I think you’d agree with me that there’s no more urgent task in the modern Church than “to train up our children in the way they should go.” But it’s definitely easier said than done.
My new post this week is simply a call to listen to this great, free message (click the link below to listen online and/or download it for free…) recently delivered by Case Seymour at the 2011 No Regrets Men’s Conference from Elmbrook Church in Wisconsin. I’d love to sit down and talk some more with Case about his many everyday examples from his own life as a dad with six kids at home.
This 50-minute message is flat out one of the very best vision-casting sermons about what it looks like to be a godly Father (Moms, you’ll learn a lot, too!)–a “legacy parent” as Seymour would say.
Even if you just apply 1 of his many, many powerful ideas in your parenting at home this year, your kids will be richly blessed for a lifetime! I welcome your comments to Case’s message on this post today.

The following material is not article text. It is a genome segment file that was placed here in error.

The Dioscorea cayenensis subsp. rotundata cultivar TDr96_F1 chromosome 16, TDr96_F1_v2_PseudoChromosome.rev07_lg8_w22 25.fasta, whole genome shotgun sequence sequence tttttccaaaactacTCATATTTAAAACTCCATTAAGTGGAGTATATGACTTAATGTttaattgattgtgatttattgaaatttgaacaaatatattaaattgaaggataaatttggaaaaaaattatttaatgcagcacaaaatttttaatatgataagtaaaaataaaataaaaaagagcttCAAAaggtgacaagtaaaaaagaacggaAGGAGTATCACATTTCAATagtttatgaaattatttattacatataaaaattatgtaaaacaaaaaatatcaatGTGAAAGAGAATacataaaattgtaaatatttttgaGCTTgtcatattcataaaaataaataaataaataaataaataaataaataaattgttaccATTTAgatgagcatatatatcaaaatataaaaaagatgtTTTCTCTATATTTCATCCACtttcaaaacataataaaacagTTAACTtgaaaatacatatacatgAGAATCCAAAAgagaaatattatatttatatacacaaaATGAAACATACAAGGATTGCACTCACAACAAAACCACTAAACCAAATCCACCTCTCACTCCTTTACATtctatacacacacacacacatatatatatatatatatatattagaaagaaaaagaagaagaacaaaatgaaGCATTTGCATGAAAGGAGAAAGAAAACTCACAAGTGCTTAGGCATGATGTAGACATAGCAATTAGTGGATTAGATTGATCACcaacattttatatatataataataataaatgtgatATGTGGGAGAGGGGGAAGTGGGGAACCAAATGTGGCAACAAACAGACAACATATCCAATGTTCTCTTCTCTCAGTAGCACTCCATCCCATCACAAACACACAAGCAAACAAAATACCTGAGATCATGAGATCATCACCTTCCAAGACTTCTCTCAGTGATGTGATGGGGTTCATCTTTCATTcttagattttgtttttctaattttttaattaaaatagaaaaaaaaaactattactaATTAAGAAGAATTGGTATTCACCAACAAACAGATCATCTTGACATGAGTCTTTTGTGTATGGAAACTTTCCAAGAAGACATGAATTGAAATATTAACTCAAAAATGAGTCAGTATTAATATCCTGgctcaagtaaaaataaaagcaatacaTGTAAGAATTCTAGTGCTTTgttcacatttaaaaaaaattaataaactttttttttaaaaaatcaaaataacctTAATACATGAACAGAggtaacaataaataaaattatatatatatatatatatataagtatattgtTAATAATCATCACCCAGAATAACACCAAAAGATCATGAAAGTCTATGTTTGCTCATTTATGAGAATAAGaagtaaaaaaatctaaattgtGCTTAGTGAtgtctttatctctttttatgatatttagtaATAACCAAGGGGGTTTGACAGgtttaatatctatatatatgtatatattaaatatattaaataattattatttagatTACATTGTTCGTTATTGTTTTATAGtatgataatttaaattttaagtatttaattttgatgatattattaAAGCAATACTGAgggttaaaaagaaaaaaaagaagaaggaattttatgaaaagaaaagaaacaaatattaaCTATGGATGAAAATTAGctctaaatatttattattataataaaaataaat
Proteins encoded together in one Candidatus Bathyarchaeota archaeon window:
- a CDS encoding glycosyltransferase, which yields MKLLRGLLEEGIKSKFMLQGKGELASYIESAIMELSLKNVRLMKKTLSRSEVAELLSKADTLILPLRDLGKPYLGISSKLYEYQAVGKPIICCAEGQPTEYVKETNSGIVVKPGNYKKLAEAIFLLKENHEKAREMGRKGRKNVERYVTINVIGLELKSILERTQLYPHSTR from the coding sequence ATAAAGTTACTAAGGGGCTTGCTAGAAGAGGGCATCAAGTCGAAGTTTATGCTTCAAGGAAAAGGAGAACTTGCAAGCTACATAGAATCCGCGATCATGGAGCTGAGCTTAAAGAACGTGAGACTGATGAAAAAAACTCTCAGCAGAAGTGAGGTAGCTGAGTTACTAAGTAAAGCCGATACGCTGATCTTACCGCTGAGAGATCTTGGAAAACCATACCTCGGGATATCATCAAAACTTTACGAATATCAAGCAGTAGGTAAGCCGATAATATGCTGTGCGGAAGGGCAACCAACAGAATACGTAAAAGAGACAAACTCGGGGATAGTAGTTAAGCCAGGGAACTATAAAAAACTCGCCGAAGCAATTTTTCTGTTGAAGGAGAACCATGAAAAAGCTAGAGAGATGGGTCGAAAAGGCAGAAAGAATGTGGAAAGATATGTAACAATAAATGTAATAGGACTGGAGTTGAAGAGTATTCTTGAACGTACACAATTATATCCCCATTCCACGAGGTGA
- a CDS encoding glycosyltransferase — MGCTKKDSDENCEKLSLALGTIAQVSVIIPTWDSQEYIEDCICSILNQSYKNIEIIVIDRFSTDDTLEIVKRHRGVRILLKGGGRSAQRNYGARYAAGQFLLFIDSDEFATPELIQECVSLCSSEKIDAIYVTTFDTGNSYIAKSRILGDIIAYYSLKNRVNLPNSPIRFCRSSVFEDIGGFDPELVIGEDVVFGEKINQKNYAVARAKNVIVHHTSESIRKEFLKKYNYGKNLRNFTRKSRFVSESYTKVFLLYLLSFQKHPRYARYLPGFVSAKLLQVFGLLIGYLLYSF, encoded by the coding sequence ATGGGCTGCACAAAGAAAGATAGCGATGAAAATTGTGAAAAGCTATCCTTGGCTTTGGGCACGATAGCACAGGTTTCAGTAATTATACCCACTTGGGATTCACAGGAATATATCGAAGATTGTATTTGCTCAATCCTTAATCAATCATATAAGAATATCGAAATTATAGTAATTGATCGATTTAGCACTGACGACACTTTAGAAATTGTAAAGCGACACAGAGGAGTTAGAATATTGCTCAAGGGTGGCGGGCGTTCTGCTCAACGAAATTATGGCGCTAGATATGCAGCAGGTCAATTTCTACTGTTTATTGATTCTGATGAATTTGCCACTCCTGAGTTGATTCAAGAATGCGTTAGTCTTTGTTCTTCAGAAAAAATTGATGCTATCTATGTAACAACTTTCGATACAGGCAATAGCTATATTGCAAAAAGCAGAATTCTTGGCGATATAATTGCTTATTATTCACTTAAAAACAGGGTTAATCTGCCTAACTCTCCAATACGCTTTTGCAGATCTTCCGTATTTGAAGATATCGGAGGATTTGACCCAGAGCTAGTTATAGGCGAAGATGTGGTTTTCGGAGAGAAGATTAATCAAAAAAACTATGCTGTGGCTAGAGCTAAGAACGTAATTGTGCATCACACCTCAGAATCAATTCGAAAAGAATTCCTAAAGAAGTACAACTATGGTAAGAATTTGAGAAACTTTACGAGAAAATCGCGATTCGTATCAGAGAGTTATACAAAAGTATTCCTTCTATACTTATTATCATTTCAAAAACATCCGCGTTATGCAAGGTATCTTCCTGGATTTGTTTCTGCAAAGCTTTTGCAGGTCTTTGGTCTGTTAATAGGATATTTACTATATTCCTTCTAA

- How did he stimulate your thinking as a mom or a dad?
- Which of Seymour’s ideas is most inspiring for you?
- What commitment can you make as a parent to improve from a 4 to a 5 or a 7 to an 8?
One of the weakest points in my own Christian walk as a pastor (this is as embarrassing as it gets…) is my lack of discipline with my daily quiet time. Casey rightfully argues that probably the most significant gift we can give to our children as parents is modeling a life of devotion to spending time in God’s Word–“the only book in the world that reads its readers”–which is the very reason we avoid it, says Seymour. I’ve been working at trying to improve my commitment to being in God’s Word forever; but I’m tired of a lifetime of lousy excuses. God’s Word is powerful and effective, living and active.
I am spiritually impoverished and powerless as a person, as a follower of Jesus without it (let alone a pastor!); yet, spiritually, we all have areas where we are impoverished and can use growth and strengthening. How are you doing in your own spiritual formation? Being in God’s Word is one of my growth points right now (and has been for a long time…). And I’m committed, by God’s grace and power, to impacting my marriage and my relationship with my kids for the better–to leave a legacy of commitment to God’s Word with my children to pass on to their children. That’s another thing that struck me about Seymour’s message. He challenged us that our personal impoverishment or “spiritual famine” as parents will be seen in our children’s and/or spouse’s faces.
Ouch. Powerful motivation to change my ways, don’t you think?